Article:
The precipitation
    Provides irrigation,
    A wash, and a bath, and a drink.
    Owes an apology
    For saying rain’s something to rue.
    If it weren’t for the water,
    We’d all be much hotter,
    And have no way to flush in the loo.

Friday, December 4, 2009

‘When You Got It, Flaunt It!’

Stop the presses! No, no, in this case, keep them rolling. It is rare to encounter the verbs flaunt and flout in the same newspaper article—and, moreover, used correctly. But such was the case in a New York Times piece by Lawrence Sheets.  Writing about the Russian-Georgian conflict, he observed, “As if to flaunt their impunity…the Russians refused to let the Organization for Security and Cooperation in Europe conduct observation patrols…”  Later Mr. Sheets insisted that “Moscow is openly flouting the cease-fire agreement it signed.…”

As if you didn’t already know, flaunt from Old Norse flanan (“to run around”) means to “display ostentatiously,” as Max Bialystock shouts to the world in The Producers: “That’s it, baby, when you got it, flaunt it!” Flout  (from Middle English flouten, “to play the flute”) means to “treat with contempt,” as Ross complains to Duncan in Macbeth:  “Norwegian banners flout the sky.”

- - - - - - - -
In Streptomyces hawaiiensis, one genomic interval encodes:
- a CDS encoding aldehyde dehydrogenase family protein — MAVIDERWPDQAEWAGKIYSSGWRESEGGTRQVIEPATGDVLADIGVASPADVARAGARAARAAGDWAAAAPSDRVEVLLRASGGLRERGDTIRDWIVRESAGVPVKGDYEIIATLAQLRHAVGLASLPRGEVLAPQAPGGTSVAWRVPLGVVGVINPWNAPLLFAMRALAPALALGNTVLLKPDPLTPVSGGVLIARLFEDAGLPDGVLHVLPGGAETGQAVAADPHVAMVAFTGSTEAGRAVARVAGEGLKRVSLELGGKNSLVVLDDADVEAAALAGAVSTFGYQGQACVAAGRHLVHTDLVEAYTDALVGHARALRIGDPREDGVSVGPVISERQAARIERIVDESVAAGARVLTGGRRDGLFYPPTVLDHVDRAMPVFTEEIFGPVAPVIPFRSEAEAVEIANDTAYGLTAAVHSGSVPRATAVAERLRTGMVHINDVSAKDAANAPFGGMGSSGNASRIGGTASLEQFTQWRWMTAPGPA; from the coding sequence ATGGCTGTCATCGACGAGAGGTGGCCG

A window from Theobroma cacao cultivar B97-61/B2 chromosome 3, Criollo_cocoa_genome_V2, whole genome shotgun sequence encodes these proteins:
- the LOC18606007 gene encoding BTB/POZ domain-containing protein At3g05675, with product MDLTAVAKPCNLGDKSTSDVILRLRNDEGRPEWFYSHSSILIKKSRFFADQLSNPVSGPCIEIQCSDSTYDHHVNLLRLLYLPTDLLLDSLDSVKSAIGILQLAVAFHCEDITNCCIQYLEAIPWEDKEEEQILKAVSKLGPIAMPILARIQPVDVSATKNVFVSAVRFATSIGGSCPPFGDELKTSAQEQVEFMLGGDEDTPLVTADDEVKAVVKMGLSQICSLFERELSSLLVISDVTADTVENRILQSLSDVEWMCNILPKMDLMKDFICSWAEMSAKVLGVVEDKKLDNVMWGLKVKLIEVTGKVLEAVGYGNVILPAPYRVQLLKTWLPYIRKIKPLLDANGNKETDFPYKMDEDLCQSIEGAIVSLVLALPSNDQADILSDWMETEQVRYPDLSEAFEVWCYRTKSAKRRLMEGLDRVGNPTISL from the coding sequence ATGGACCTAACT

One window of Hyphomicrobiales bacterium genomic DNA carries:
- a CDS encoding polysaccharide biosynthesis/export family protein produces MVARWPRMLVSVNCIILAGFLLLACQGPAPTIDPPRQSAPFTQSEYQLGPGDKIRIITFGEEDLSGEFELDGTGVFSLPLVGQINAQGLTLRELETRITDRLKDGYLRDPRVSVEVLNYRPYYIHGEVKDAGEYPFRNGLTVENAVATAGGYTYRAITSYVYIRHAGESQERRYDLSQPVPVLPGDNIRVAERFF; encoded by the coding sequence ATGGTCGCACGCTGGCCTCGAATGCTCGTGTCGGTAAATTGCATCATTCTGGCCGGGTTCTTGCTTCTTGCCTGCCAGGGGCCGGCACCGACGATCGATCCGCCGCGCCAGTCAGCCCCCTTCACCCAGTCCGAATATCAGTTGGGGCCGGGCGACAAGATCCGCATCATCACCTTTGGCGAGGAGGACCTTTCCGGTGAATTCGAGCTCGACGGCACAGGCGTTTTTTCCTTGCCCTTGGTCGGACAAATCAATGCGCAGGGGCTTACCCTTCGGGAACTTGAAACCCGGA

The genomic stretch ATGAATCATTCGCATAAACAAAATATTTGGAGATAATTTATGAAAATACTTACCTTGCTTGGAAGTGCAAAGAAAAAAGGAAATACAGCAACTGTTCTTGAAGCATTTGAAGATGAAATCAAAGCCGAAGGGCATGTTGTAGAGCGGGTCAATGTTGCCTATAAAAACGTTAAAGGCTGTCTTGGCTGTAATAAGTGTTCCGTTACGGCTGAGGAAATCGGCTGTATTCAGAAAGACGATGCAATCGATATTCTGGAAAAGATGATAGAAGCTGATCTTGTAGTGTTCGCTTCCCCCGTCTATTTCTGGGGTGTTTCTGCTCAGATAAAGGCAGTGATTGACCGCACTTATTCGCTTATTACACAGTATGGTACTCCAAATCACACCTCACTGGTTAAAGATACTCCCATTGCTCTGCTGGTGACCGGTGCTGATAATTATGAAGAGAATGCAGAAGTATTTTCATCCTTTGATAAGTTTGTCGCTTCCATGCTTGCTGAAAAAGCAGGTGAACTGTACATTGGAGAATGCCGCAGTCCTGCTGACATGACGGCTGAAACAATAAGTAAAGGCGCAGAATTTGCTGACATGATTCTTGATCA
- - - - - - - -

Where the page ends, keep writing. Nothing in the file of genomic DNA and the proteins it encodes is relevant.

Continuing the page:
But wait!  The Merriam-Webster Collegiate Dictionary says a secondary meaning of flaunt is “to treat contemptuously” (i.e. “to flout”), and it lists authors no less distinguished than Louis Untermeyer, Marchette Chute,  and R. T. Blackburn—writing in the Bulletin of the American Association of University Profesors, to boot!—as evidence.  The lexicographer adds, however, that if you use flaunt in that way, people may think you’re wrong.

What to do?  What to do?  The flat-footed Bard of Buffalo Bayou flounced in, fluttered a bit, and fluted as follows:

    Flaunt or flout?
    Flout or flaunt?
    Day in, day out,
    They tease and taunt.

    But I’m undaunted
    And never doubted
    They're often flaunted
    But seldom flouted.